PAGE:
— Espy (@espy2fly) October 9, 2021
Reminder that you never need their permission to film them literally stealing vehicles. Fuck crow tow. pic.twitter.com/v5Q3sNtewa
— MAUL ☭ (@killbil1sirens) December 23, 2021
4 of our Organizers had their cars illegally towed during a meeting tonight. As soon as we arrived to Crow Tow, the employees called the cops. 3 DMPD squad cars have now arrived. pic.twitter.com/NmmQngnDuZ
— DSM Black Liberation Movement (@DesMoinesBLM) June 18, 2020
Alex Kornya, Iowa Legal Aid litigation director and general counsel, said he has seen abusive practices by towing companies in his 14 years as a legal aid attorney in Iowa.
“The law, unfortunately, in some ways makes it easy to exert pressure on people and put people in difficult situations,” Kornya said. “Sometimes the law is either unclear or specifically negative. Some things I see, even under what rights do exist for vehicle owners in Iowa, I think are abusive practices if not illegal practices.”
The negative impact of predatory towing and lack of consumer protections have finally entered the national spotlight in recent years. A growing number of states and local municipalities have passed, or are considering, measures to crack down on predatory towing, whether perpetrated by illegitimate “road pirates” or by licensed towing services working alone or in conjunction with local law enforcement.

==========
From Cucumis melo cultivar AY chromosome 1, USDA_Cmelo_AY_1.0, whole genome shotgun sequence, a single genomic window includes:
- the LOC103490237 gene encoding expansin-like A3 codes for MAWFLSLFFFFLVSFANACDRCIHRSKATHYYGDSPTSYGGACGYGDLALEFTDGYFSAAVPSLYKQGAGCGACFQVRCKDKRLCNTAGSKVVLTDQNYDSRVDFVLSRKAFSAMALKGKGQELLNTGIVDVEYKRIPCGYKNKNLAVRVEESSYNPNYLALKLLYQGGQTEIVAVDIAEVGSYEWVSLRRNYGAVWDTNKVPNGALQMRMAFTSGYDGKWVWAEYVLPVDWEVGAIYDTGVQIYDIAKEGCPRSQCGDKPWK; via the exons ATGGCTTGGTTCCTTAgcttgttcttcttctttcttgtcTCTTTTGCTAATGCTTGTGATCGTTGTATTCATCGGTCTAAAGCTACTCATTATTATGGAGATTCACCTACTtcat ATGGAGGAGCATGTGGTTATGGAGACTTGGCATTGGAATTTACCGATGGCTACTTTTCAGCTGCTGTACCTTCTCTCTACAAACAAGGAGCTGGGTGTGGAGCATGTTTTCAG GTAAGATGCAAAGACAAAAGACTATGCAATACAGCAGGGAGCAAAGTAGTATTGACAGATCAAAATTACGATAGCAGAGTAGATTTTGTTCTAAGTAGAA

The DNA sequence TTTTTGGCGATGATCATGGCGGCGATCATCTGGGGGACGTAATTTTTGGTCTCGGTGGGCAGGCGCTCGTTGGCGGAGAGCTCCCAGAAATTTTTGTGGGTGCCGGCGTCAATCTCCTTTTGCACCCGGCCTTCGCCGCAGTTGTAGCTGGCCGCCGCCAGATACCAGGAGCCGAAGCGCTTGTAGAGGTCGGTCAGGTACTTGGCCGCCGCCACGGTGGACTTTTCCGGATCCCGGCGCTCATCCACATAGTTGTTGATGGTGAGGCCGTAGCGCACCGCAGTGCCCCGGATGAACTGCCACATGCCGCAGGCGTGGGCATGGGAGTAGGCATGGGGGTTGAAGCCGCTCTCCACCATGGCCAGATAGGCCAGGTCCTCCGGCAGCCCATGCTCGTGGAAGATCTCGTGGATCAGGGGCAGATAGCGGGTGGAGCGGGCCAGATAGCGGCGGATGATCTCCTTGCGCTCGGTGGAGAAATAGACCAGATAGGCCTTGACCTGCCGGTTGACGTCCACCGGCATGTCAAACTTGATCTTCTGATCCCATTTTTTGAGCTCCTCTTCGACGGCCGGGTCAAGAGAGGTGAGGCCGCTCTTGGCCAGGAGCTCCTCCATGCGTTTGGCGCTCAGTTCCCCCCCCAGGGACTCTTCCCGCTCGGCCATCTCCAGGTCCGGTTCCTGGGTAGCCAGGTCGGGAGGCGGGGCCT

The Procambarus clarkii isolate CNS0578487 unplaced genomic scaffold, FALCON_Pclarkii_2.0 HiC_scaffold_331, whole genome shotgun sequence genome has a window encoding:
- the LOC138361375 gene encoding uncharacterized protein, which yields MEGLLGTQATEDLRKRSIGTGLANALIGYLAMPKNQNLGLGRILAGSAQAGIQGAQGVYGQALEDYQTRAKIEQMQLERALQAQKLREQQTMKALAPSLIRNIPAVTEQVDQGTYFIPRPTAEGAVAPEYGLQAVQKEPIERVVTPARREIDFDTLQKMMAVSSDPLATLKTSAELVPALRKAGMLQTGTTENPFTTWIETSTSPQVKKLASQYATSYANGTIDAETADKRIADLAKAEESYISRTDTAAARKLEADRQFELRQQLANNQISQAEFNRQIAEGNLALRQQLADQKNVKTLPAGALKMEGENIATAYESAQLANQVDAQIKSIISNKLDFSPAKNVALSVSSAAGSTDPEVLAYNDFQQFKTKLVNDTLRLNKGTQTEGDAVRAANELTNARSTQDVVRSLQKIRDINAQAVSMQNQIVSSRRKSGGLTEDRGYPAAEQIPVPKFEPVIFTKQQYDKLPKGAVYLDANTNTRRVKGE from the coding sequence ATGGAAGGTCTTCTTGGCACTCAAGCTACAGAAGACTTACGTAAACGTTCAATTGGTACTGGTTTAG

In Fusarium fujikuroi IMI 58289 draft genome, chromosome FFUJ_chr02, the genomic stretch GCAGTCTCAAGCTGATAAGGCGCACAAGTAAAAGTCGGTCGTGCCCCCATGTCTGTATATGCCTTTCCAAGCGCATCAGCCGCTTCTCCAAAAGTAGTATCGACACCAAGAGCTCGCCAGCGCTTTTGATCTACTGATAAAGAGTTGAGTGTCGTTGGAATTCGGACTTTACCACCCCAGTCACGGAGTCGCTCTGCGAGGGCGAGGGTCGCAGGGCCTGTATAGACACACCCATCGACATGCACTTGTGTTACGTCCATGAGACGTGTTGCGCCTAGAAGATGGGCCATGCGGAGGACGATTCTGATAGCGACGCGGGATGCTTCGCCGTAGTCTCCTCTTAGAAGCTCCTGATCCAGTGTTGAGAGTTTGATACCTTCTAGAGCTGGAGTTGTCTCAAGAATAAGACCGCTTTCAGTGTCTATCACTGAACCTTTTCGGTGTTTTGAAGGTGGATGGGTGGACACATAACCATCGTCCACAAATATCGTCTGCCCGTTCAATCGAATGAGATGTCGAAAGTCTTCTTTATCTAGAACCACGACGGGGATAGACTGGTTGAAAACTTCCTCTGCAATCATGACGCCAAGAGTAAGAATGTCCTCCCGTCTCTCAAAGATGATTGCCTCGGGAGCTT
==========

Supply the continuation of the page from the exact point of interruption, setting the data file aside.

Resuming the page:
This year, Colorado lawmakers passed sweeping reforms with new legislation — a “Towing Bill of Rights” — to protect motorists from unfair towing practices. The bill was signed into law on June 7 and went into effect on Aug. 10. When state legislators have failed to change the laws, cities and municipalities across the country have acted to change. Major cities such as Detroit, Michigan and Memphis, Tennessee have strengthened consumer protections, including requirements for tow companies to accept credit and debit cards.
The Iowa Legislature passed a bill this year, HF 654, that prohibits companies from having sirens on tow trucks. No bills addressing predatory towing practices were introduced.
“It seems that the areas where this is the biggest problem are lower-income neighborhoods, apartment complexes, college campuses, senior citizen buildings and communities of color — a lot of times, where towing companies feel like they have a vulnerable population that may not have access to a lot of the resources you and I have,” Murray said. That’s who these companies have “taken advantage of the most.”
Mike Kuhlenbeck is a freelance journalist and National Writers Union member based in Des Moines. He first reported on towing disparities with the article “Wrecked: Vehicle towings take a huge toll on America’s poor” for the Oct/Nov 2019 issue of The Progressive.